Reblogged this on Indie Lifer.
Quote: One more fascinating note taken away from Data Guy’s presentation — 43 percent of all ebook dollars (and 24 percent of all book dollars) are now going to books without ISBNs.
Cost is a major factor. Bowker makes ISBNs too expensive, particularly when purchased in small lots. When I started Inkling Books in 1999, I bought a thousand for $600, that’s 60 cents each. At the time, with print the only real option, that was a stretch. Now that each ebook format requires a different ISBN, I’m glad I did. Each book takes about five of them. For me, that’s only $3. For someone with limited funds who has to strain to buy them in lots of ten at $250, that’s $125, which can be painful for many. No wonder many say, to heck with this.
I discussed what needed to be done with Bowker staff when the issue of whether ebooks should be “required” to have ISBNs was being debated. I argued that a scheme intended for labels on soup cans in the age of mainframe computers was ill-adapted for ebooks in the age of the Internet. He argued for the status quo and the publishing industry, with its typical obsession with the status quo, agreed with him.
There is an alternative, one where the assigning authority would issue the numbers for only the title/content. The rest of the number string would be assigned by the author or publisher. Those other numbers would define what the format etc. is according to certain rules. One set of numbers, for instance, would define a book as epub and of a particular version. Another set could be incremented to handle revisions. Still another might describe the encryption scheme. It’s a far more effective scheme that having an ISBN that, while the Bowker database may include all that information, that database has to be consulted to know even the distinction between a print and digital book.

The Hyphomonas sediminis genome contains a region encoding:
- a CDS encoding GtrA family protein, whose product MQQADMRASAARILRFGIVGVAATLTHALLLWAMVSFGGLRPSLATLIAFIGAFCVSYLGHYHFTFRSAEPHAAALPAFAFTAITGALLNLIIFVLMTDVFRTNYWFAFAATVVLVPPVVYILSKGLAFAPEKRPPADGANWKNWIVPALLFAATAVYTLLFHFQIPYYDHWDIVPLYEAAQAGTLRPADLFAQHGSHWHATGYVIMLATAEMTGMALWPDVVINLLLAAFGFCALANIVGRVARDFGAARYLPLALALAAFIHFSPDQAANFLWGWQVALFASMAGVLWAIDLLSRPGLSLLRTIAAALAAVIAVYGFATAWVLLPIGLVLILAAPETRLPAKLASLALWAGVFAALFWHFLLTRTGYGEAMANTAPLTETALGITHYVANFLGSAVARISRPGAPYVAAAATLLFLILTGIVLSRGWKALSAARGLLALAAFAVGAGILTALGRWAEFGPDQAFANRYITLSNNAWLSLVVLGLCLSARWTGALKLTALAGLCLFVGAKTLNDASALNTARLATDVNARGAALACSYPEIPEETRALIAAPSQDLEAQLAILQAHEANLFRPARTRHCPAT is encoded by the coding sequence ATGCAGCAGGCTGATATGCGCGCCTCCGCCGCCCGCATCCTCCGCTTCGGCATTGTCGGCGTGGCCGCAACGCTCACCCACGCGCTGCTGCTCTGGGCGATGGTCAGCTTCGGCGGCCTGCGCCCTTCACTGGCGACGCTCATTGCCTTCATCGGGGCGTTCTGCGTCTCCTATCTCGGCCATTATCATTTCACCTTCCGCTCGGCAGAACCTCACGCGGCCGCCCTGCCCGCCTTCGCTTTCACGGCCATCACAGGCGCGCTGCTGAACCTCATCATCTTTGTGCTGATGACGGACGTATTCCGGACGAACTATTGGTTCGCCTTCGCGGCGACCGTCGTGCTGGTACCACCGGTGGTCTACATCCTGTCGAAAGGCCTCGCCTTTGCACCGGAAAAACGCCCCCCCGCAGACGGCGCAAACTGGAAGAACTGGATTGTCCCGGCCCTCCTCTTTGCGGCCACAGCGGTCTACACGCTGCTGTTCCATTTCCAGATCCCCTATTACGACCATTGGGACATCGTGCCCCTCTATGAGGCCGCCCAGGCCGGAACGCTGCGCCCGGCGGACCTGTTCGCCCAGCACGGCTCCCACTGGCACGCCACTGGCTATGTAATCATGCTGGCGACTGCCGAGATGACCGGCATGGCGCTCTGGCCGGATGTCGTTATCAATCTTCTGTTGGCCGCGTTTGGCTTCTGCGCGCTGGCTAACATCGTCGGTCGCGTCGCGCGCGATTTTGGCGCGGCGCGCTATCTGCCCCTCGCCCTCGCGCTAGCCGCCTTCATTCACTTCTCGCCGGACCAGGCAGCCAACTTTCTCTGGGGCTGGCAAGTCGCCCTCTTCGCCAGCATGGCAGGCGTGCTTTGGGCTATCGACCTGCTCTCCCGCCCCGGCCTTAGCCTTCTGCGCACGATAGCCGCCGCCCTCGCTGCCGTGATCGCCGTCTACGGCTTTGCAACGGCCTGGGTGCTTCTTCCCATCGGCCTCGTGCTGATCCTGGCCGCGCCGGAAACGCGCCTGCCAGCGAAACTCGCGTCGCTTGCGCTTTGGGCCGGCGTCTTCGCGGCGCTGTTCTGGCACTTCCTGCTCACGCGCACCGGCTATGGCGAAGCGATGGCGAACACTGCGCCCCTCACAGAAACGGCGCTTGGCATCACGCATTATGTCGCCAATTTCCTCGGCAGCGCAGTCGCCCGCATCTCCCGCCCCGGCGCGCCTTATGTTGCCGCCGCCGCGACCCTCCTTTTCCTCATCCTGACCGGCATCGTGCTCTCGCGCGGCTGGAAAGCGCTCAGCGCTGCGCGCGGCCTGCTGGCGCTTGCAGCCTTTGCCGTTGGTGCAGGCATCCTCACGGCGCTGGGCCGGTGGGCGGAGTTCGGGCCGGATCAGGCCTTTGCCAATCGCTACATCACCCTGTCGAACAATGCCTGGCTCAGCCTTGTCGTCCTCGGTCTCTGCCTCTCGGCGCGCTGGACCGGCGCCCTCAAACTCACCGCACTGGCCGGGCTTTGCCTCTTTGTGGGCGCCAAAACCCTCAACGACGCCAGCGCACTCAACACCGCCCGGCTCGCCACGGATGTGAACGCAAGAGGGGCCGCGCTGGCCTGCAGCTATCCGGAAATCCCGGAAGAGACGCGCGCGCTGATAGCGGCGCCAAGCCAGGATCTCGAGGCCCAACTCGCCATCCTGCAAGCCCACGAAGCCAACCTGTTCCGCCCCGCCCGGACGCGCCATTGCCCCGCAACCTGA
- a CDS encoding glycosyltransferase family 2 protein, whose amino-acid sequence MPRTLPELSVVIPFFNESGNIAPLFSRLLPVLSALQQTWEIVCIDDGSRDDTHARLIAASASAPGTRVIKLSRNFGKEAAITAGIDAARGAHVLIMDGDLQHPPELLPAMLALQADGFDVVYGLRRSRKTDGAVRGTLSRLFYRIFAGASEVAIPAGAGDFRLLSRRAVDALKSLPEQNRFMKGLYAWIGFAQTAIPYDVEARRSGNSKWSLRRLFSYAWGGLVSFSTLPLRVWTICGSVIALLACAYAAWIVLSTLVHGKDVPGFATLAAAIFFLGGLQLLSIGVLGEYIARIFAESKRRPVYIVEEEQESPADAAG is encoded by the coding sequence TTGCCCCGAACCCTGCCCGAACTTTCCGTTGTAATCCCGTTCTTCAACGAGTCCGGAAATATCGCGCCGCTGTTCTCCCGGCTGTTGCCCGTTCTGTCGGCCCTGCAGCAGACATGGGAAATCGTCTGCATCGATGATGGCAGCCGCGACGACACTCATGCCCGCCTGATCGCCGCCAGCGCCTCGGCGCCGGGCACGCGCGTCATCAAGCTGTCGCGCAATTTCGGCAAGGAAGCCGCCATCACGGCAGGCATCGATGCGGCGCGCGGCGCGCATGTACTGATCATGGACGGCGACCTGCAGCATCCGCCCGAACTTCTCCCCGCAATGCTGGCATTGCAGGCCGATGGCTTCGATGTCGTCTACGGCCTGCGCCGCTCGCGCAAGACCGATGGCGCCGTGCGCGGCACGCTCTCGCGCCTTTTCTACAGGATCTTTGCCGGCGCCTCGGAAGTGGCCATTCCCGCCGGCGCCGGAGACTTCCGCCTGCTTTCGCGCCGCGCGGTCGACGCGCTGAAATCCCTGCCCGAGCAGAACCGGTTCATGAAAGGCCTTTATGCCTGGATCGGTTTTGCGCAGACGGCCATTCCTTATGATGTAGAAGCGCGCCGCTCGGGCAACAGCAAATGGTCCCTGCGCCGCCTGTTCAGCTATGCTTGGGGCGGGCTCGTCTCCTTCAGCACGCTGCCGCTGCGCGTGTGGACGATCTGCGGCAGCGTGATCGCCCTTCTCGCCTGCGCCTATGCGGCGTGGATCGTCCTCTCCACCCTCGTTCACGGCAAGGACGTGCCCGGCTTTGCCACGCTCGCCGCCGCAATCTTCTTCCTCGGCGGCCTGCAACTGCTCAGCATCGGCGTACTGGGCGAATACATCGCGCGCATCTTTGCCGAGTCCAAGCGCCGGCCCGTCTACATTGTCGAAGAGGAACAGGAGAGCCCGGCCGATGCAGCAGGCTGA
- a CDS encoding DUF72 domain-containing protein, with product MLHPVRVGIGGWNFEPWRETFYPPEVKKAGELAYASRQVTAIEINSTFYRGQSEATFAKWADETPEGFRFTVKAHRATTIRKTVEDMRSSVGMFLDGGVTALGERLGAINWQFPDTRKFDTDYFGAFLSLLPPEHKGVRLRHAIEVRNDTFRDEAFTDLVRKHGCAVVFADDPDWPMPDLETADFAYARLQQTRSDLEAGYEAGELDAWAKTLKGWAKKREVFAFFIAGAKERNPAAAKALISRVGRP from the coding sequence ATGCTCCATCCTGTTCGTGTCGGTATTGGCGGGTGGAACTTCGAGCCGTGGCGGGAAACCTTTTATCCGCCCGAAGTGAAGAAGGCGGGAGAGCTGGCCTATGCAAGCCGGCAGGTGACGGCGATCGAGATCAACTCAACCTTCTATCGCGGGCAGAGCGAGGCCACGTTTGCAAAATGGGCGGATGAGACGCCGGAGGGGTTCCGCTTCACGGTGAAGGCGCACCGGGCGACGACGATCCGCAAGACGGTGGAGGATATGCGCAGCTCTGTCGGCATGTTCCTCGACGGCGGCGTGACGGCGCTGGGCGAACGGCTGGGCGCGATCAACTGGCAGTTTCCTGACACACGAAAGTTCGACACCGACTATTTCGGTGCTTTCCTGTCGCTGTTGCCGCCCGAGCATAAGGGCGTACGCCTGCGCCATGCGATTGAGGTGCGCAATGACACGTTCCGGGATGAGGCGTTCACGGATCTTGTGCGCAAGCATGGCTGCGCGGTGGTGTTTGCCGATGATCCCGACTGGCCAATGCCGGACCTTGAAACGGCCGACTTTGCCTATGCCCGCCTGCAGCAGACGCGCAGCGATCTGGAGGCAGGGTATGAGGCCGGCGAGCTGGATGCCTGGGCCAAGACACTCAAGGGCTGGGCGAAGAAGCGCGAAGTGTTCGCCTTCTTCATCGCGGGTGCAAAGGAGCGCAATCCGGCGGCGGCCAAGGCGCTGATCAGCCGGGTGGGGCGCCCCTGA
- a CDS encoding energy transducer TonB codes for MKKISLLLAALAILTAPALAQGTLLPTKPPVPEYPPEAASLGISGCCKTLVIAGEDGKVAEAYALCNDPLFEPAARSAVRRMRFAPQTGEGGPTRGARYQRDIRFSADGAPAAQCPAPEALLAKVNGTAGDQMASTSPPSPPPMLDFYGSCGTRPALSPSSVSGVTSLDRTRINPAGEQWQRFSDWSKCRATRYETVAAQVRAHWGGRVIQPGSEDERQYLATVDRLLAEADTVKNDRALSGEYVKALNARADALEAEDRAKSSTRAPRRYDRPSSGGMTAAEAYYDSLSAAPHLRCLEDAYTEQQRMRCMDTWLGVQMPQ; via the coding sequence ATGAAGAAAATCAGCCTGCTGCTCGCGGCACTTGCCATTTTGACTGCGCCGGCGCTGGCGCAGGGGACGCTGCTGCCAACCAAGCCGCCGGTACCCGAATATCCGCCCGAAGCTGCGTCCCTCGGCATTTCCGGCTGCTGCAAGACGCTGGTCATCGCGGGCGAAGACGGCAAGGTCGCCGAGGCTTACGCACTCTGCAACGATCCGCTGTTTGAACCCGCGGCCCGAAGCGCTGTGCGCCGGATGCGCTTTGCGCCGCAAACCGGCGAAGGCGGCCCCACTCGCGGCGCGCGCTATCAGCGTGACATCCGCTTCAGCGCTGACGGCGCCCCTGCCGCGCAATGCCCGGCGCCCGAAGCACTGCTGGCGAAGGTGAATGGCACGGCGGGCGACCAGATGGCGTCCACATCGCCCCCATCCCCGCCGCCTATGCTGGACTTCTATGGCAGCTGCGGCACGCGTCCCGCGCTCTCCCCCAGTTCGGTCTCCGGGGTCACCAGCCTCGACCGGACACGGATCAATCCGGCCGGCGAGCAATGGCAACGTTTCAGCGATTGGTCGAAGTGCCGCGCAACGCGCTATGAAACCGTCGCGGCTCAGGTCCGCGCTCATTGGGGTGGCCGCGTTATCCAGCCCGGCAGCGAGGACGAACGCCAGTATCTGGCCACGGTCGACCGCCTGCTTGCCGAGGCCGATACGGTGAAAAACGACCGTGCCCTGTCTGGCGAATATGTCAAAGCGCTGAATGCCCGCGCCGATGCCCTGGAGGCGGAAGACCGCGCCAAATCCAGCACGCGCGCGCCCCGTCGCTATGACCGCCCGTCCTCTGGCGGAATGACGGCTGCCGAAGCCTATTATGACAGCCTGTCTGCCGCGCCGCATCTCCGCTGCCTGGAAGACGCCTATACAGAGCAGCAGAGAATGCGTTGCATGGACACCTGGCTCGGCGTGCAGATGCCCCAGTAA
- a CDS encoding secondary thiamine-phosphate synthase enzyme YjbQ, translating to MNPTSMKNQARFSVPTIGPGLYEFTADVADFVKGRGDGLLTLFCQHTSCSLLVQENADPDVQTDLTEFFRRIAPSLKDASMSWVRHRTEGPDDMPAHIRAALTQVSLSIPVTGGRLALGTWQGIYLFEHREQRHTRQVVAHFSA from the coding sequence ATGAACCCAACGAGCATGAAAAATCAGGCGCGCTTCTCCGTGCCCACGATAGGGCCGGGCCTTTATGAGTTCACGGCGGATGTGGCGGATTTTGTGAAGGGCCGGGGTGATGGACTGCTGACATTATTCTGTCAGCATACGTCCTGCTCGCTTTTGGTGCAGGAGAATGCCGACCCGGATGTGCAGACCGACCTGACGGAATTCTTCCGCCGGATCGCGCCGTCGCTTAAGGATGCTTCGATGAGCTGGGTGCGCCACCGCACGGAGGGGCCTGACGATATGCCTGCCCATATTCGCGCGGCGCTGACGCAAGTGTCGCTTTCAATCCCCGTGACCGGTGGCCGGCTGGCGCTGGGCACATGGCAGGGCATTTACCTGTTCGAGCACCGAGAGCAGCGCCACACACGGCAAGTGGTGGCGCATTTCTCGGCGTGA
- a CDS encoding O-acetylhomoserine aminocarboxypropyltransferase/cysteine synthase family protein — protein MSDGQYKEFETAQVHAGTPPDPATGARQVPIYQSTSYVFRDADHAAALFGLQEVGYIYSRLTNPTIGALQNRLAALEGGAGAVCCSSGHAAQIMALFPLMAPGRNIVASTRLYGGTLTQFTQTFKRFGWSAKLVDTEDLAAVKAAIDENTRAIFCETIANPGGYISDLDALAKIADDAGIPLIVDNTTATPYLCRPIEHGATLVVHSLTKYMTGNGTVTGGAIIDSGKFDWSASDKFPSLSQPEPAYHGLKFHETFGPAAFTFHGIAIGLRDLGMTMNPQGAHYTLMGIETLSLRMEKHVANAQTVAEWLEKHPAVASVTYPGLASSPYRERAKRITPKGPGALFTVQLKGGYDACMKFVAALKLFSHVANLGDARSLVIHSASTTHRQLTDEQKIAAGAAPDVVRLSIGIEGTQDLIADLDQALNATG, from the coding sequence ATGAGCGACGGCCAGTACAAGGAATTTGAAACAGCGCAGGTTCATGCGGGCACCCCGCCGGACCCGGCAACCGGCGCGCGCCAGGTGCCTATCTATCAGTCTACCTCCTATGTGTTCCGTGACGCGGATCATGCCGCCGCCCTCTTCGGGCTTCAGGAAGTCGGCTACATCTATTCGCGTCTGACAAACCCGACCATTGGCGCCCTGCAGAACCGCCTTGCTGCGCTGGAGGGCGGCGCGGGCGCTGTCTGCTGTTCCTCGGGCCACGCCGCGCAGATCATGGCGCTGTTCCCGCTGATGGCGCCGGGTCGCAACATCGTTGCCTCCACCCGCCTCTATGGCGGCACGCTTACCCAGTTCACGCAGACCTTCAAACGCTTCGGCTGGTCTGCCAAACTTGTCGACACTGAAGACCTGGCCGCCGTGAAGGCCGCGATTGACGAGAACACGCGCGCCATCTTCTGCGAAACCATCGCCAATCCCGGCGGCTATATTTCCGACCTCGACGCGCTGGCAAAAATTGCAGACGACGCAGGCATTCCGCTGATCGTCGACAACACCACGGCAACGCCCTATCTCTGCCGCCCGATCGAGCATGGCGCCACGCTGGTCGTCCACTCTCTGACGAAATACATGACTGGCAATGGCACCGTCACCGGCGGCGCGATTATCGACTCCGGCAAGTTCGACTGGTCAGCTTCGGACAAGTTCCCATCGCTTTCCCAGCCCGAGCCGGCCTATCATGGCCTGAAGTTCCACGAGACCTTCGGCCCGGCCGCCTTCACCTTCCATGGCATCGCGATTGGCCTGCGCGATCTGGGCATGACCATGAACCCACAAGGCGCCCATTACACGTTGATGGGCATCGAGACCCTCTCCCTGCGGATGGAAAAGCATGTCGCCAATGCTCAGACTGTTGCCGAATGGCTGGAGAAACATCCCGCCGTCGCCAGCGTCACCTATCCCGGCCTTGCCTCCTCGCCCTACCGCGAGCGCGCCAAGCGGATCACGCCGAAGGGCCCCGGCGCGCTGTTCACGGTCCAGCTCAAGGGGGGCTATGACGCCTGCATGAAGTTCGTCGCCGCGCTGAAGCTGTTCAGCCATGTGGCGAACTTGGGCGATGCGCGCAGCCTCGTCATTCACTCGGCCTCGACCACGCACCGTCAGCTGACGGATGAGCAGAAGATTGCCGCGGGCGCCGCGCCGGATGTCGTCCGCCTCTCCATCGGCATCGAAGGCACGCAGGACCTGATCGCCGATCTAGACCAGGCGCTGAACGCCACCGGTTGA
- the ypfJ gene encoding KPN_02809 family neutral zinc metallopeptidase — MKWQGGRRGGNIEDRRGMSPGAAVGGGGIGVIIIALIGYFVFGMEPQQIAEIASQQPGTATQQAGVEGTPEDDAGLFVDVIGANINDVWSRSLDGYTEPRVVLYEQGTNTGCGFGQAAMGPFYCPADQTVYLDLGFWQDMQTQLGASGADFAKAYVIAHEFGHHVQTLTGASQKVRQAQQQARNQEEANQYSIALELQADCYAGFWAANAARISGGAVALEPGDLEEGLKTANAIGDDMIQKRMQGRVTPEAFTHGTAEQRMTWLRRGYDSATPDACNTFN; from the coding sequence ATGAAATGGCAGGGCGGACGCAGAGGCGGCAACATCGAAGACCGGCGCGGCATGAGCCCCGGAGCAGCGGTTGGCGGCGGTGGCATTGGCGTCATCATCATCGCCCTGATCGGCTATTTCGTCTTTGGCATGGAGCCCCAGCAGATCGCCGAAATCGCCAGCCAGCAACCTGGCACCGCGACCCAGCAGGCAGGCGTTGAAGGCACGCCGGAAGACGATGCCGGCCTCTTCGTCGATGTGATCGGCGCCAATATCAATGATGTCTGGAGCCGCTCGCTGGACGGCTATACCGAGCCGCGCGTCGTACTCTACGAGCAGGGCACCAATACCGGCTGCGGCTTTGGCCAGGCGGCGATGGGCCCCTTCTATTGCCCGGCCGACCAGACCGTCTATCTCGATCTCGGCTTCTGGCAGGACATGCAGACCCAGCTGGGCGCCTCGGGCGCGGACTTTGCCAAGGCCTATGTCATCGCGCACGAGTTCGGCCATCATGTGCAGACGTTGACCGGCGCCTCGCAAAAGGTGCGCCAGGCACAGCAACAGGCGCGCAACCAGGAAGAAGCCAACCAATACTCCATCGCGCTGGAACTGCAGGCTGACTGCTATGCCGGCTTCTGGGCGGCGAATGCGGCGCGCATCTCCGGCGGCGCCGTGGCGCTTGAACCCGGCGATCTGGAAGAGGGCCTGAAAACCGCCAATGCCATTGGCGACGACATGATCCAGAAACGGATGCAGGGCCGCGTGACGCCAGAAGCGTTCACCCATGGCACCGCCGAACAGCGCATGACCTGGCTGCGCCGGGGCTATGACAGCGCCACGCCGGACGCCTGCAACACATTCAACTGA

I might add that there’s nothing keeping some organization of sufficient visibility from issuing those numbers. I tried to get Google to do that but failed. That’d allow commercial books to have an ISBN plus this number. It’s also be cheap enough, independent authors could at least get this number, bringing some order to the system.
The current mess illustrates that, if you make something too expensive, no amount of publishing industry dictate will get people to follow their rules. And behind all the other woes lies a critical fact. In the U.S., Bowker has a monopoly and behaves like a typical one.
Here’s a link to some comments and advice on ISBNs from a publishing consultant. Alas, his 2011 prediction of Bowker no longer being able to get away with inflated fees still hasn’t come true.
–Mike Perry, Inkling Books
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With regard to ISBN’s, I have to agree with Michel. Bowker is pricing them too high for a lot of people. But it would appear that Bowker is only seeing the increase of published books, and have raised prices twice in the past couple of years as a result. Not to mention removing the ability to purchase a block of 1,000 directly from their website. Now you have to contact them directly.
I doubt Bowker will ever lower the prices, they have no reason to. They have no competition in the USA. Unless all publishers start moving the Canada where ISBN’s are free (or stop using ISBN’s altogether), the status quo will continue.